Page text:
Power supply required
|Mervyn Karwot||17/05/2019 15:17:33|
|9 forum posts|
Thanks Ian, I'll keep that in mind if plan A doesn't work.
Super thanks Dave for the theory and the link. As you can see, I'm not well informed about electric motors but your comments make things more clear and confirm that a 60volt supply would be ideal. I have a 60v Pulse Width Modulator with Reverser and this would make the system more controllable. Are 60v supplies much more expensive than 48volt systems? I couldn't find much on the web, even from China.
I only tried the leisure battery for a few seconds just to see if it worked before buying a proper power supply. I wouldn't run it like that for long. Perhaps it should be cruelty to batteries!!!
|4597 forum posts|
That should work fine. Up to 48V switch mode supplies are cheap because they're used for LED lighting. Being a common standard voltage, loads of them get sold. 60V is uncommon and likely to attract premium prices, but they do exist. (£39)
Presumably your 60V PWM controller doesn't have a built-supply? If you can't find an affordable 60V unit, I'd be inclined to try it with a more affordable 48V psu. It should work, just slower.
Don't forget to mount the PSU inside a ventilated insulated box - those power supplies have open terminals and are far from swarf proof!
Good luck - hope it all works out,
|Andrew Johnston||17/05/2019 16:20:56|
4780 forum posts
In addition 48V is a standard industrial distribution voltage within automation cabinets and the like, as well as for power over Ethernet units. The problem with 60V is that it is at the SELV voltage, so regulations get rather more onerous.
|Ian S C||18/05/2019 11:12:09|
7444 forum posts
An indication of what's around, my E bike has a Shimano battery pack, it's 36v 11,6 Ah Li ion, the size is 90 x 90 x 300, the weight is 2.67 Kg, the thing against it is the price which I'm lead to believe is about $NZ800 which is near enough to 400 quid. The bike has a 300W motor.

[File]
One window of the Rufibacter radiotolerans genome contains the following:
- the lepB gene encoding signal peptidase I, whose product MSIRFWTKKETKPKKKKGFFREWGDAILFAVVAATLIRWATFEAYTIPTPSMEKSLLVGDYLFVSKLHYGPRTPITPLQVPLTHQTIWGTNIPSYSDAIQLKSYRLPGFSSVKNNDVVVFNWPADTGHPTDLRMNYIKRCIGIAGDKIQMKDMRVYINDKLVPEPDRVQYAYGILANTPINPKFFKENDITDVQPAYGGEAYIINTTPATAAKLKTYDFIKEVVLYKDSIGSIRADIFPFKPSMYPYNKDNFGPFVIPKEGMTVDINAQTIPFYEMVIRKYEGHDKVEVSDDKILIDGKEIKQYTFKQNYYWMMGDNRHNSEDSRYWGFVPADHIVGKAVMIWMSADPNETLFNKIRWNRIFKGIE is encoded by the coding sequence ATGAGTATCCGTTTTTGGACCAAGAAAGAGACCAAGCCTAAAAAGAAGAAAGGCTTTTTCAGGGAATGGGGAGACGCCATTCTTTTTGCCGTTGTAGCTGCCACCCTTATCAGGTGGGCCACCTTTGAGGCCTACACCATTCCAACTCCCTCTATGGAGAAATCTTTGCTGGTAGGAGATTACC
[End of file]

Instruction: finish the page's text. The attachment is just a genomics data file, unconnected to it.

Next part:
Ian S C
|Mervyn Karwot||18/05/2019 19:21:03|
|9 forum posts|
Thanks again for all the information and links. I have decided to get a 60volt DC supply and I have purchased a 0 to 60 volt adjustable supply direct from China through Banggood. Before anyone says anything, I have bought many workshop items direct from China through Aliexpress and Banggood and all have been high quality items. This one cost £37 with free postage but there could be a customs surcharge. I will get it in a few weeks and I will let you know the results
|Ian P||18/05/2019 20:26:18|
2145 forum posts
Whilst I was in the 'direct drive will never work' fraternity, I now think (based on what you have said) that your plan will work.
I would be interested to know more about the controller you are going to use, please can you say what make and model is it?
|Mervyn Karwot||20/05/2019 10:16:57|
|9 forum posts|
The controller I have has no name on it and the label says "DC9-60v Motor Controller20A" It is a pulse width controller with off, forward and reverse switch. I bought it a few months ago from an eBay seller in Hong Kong. It was working fine when I connected the motor to the test battery. It cost around £10.
The DC power supply I have just bought from Banggood is "AC 110/220v to DC 0-60V 8A 480W Adjustable Regulated Switch Power Supply"
My motor works with 1 to 4 ratio polybelt pulleys from the motor to the z axis handwheel. I have seen this setup on the internet before.
I hope this helps Ian.
|Swarf, Mostly!||20/05/2019 10:56:55|
|494 forum posts|
Added for historical interest: I believe that 48 Volts was also the voltage of the battery supply used by the old Strowger telephone exchange equipment. Lead-acid cells in glass tanks large enough to fall into!!!
|239 forum posts|
...and the 48V battery racks from a BT PABX made terrific end frames with their connecting bars for my work benches, superb pink pitch pine, black painted. " do you have to check those back in at base ?' - No squire, skip job, if you can make them disappear then help yourself" And the cells from 48V would have been an improvement on the 160off cells on the 240V cell-bank on a no-break power supply when it came to monthly maintenance, not to mention the 108 cells for the 80+/-80V
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